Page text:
Despite the relatively high integration of ICT into the schooling system of some countries, there is a serious lack of teachers properly trained in the use and monitoring of ICTs in the classroom. Thus, a general challenge across the region is the development of appropriate contents, and teaching strategies to integrate ICTs in the classroom. As for in- and pre-service training of teachers on ICTs, while it is clearly considered as paramount, it is neglected when it comes to formulate and implement ICT-related projects in education.

According to the following study: ICT in Education in Latin America and the Caribbean: A regional analysis of ICT integration and e-readiness (carried out in 38 countries), shows the extent to which factors such as education policy, teacher training, and infrastructure drive or hamper the integration of ICTs in schools. This report provides regional benchmarks for countries monitoring the integration of ICT in education.

Energy/electricity is an important pre-requisite for effectively using ICTs in schools and most countries in the region have 100% coverage. However, there are exceptions, even in countries with relatively high per-capita income such as Brazil where around 10% of primary schools do not have electricity. Countries even more affected include Nicaragua, Dominican Republic, Venezuela and Panama.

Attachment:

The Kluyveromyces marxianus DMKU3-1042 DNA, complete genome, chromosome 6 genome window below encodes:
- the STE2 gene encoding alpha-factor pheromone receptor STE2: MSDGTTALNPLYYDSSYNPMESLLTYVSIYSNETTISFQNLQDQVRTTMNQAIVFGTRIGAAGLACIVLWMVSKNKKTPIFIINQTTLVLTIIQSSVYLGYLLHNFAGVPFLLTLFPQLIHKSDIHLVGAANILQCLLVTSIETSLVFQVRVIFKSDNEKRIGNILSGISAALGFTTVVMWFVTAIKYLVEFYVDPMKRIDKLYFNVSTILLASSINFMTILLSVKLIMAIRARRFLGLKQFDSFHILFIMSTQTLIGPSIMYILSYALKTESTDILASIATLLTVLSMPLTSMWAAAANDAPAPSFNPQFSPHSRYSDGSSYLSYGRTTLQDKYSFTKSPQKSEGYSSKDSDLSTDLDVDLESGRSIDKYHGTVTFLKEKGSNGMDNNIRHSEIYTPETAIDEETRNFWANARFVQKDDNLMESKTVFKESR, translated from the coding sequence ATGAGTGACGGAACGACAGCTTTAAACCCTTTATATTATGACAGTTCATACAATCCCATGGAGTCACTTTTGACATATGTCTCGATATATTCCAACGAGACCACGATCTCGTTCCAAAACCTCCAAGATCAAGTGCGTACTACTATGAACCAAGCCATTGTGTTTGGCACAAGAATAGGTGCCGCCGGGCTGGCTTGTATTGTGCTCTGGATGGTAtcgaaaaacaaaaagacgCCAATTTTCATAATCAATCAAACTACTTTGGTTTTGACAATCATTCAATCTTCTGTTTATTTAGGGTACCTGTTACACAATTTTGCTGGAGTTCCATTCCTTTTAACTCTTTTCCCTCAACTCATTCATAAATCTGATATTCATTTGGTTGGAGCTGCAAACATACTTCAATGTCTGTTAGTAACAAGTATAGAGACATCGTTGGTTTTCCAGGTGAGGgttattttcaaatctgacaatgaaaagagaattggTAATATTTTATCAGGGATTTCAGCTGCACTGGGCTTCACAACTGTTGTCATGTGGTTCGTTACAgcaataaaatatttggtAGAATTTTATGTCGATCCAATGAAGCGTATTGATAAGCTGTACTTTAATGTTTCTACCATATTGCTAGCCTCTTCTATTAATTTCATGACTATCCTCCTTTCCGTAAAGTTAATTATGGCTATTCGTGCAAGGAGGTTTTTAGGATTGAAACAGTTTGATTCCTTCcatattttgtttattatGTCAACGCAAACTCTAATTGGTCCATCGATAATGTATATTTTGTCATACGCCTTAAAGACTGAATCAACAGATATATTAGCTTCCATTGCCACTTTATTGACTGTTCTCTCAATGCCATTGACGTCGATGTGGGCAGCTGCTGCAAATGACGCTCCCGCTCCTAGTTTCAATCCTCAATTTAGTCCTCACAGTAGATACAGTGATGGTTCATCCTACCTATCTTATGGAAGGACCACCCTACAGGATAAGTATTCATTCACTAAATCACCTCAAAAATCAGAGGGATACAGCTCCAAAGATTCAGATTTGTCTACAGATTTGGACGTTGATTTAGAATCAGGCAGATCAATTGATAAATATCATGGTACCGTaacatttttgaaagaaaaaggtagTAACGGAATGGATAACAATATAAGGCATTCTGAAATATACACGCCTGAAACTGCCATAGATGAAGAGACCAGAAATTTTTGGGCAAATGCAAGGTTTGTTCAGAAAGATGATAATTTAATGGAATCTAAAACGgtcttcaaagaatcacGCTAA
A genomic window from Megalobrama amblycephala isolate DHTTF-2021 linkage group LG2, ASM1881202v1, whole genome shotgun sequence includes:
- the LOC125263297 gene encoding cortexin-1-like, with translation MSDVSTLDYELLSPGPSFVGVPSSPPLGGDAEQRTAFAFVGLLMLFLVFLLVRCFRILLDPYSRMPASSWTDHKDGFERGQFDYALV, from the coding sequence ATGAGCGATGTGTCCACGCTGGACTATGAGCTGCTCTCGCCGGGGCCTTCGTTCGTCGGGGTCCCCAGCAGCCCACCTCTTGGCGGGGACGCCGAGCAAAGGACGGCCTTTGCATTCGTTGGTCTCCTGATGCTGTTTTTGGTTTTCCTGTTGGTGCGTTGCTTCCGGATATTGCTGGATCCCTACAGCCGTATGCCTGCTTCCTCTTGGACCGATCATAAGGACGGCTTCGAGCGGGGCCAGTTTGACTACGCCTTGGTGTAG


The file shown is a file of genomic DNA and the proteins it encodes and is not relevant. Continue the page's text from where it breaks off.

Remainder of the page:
In general, there are many countries in LAC that are developing and implementing policies that use ICT as a main component to improve the quality of education e.g. in Colombia, Uruguay and Mexico. It is being recognised that ICT4E and escaping the ‘middle income trap’ i.e. changing the structure of the economy to a knowledge-based one are both interrelated. Conferences on this theme across the region have multiplied e.g. Virtual Educa, Educa Digital, Tijuana Innovadora and many others.